Living with the stress of poverty and depression may have a significant effect on the eating habits of African-American women, according to a new study conducted by the Rand Corp., a leading organization in the world of medical research.
The study focused on 600, primarily African-American people who were in charge of family food shopping in low-income neighborhoods in Pittsburgh. The neighborhoods were considered “food deserts” — places with limited access to healthy foods such a fresh produce. Participants were also enrolled in food assistance programs.
Lead investigator Karen Florez, Ph.D., an associate social scientist at Rand, and her team found a “strong link between depression, poor nutrition and high body-mass index (BMI),” an indication of being overweight or obese.
Income Only Part of the Puzzle
While it’s inappropriate to apply data from one low-income community to all African-American women, the study results suggest that depression and income-related stress may be significant contributing factors to the high rates of obesity among black women. Given the mounting evidence of a link between life conditions and weight gain, it would be inaccurate to assume that millions of black women are overweight just because they dislike healthy food.
Recent research shows that while obesity among black women decreases as income increases, we still live with the highest rate of obesity in the country — 47 percent among middle-income women. It is therefore reasonable to assume that our ongoing battle with weight exists, in part, because of the unique types of stress we encounter as black women. In addition, we endure rates of depression that are nearly 50 percent higher than white women.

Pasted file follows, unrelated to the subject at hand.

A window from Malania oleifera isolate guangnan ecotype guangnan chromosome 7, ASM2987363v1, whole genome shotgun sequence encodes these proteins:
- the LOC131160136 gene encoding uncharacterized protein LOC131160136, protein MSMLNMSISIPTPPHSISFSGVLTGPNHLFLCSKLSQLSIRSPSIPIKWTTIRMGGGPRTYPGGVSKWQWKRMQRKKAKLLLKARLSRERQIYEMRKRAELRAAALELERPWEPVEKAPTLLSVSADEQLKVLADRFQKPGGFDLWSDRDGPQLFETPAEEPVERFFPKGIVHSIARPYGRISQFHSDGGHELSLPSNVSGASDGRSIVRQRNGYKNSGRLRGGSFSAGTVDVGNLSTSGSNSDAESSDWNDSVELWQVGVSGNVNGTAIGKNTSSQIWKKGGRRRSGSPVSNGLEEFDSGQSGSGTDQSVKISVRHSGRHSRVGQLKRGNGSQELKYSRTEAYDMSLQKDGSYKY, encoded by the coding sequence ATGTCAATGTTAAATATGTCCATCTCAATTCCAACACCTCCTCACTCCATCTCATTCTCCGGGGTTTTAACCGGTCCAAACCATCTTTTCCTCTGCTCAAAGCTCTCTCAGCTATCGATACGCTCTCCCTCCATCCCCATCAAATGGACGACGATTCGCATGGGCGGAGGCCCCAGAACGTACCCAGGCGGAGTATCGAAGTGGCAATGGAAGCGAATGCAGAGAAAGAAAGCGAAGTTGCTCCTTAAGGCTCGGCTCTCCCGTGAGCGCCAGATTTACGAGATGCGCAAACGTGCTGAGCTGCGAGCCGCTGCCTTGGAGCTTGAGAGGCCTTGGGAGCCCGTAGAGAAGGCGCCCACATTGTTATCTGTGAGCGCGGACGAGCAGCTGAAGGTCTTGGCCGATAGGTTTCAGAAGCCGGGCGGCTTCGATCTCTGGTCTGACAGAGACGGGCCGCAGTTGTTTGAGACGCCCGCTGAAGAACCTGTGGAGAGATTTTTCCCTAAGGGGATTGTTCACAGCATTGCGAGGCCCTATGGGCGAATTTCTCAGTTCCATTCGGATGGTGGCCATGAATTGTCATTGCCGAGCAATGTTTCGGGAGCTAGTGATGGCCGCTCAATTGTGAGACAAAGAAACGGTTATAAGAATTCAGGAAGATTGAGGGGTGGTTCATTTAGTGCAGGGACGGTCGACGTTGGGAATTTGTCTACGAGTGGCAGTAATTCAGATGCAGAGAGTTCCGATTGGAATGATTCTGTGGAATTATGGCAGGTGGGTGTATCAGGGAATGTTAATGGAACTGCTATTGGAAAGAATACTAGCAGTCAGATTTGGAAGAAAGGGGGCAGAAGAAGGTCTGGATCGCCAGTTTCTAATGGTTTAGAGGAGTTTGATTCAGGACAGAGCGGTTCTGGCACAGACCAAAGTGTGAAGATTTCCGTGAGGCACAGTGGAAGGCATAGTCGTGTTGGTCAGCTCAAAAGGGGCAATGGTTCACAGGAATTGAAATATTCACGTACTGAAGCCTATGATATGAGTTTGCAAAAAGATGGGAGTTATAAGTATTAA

The Pittsburgh study also suggests that living in an area where you cannot easily purchase fresh fruits and vegetable, lean meats and low-fat foods is important.
Mental Health and Weight
The most important lesson from the study is the value of managing negative emotions when trying to lose weight or maintain a healthy weight. A 2014 study found that stress eating could add as much as 11 pounds a year. Other research has shown that depression can lead to obesity and that gaining more weight only increases depression, causing a vicious cycle.
If you find yourself struggling with obesity, but unable to succeed, the best first step may be to consider counseling or therapy first. The network at AfricanAmerican Therapists.com may help you get started. Reducing your stress levels or finding a way to treat depression could just be the boost you need to take off the pounds.